They do watch English cartoons, preferably Peppa Pig and Shaun the Sheep. It's kinda interesting - they watch the full thing and I'm perfectly sure they understand parts of it, but they claim they don't.

I have seen this also the other way 'round - we have a relative whose son insists he doesn't speak German, even though his mother does. I am sure he understands a big part of it, and could probably speak it too, he just doesn't want to.

However, I recall that I also more or less refused to speak English (or French, or Latin) unless I really, really had to. So that's why I'm saying, I don't want to push them. Sooner or later they'll figure out by themselves that it's useful. Best,

B.

Phillip Helbig said...

I agree that pushing is not good. That's the advantage of starting at birth; all languages are on an equal footing. At some point they realize that some people speak only one language. But that is no different than discovering that other people differ from their parents in other ways as well. :-)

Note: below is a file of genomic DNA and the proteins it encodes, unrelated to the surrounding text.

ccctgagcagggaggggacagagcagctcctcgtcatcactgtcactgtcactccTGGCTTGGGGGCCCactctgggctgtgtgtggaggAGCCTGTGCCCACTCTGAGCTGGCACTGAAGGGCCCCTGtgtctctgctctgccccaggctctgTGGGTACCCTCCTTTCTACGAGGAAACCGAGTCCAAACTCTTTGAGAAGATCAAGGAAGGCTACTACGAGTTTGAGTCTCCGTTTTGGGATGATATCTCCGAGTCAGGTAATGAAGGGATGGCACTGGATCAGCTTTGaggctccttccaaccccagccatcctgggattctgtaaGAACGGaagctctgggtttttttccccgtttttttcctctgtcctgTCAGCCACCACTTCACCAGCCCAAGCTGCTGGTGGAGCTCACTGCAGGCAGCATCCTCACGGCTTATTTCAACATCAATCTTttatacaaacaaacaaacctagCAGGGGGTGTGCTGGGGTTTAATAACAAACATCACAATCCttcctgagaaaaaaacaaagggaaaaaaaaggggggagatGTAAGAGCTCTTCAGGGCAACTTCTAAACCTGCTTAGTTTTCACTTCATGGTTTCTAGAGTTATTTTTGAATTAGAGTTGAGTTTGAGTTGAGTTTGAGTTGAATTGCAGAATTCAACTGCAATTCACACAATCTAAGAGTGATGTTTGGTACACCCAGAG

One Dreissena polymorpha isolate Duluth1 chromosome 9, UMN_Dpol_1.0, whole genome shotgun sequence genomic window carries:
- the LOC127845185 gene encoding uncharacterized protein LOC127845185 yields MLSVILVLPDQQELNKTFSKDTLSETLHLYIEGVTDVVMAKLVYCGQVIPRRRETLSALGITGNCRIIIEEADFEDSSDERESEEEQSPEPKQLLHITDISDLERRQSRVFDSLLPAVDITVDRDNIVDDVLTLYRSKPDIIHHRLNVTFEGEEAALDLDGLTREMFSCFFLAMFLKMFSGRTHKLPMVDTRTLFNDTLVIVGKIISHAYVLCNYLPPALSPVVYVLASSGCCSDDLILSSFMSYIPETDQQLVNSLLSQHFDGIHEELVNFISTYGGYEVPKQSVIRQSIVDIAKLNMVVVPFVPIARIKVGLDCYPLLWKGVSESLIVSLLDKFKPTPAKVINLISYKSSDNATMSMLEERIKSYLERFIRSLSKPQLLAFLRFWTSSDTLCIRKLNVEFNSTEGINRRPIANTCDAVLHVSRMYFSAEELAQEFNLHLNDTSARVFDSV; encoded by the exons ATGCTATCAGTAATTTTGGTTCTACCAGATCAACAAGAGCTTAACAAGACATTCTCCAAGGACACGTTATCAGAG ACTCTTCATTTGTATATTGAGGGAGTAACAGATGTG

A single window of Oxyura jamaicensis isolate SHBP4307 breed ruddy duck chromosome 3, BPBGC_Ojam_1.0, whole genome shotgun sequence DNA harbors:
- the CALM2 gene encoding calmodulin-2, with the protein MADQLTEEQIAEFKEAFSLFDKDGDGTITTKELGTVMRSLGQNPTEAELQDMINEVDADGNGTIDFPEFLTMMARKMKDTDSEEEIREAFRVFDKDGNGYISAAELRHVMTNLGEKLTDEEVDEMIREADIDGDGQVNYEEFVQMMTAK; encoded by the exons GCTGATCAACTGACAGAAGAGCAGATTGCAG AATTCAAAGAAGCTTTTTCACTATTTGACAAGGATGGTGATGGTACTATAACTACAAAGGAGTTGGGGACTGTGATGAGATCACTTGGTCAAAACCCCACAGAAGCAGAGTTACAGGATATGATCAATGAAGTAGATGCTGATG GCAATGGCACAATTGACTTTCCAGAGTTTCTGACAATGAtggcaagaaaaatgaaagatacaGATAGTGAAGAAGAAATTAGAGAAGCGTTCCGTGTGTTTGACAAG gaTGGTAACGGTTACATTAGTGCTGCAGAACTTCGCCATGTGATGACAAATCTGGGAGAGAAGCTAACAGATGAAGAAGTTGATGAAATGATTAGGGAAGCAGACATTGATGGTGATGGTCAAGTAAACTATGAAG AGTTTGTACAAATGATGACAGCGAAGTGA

akidbelle said...

Hi Sabine,

I agree pushing would be very wrong. If they are in the age of reading (even a little), I suggest you try to put captions on in English. That's the way my daughters did for maybe 2 months or so; after that it was just for me :)

Best,
J.

Rob van Son (Not a physicist, just an amateur) said...

"I've tried to teach the girls English, but they're not interested. And I'm not interested enough in teaching to push hard. They'll learn it soon enough. "

The best, and simplest, way to learn a new language is to watch TV or movies in that language. If you want your kids to learn a foreign language, put them in front of the screen. There is a very deep divide in language proficiency between countries that dub foreign programs on TV and in the theater and those that use subtitles.

And you are right, they will learn it all by themselves.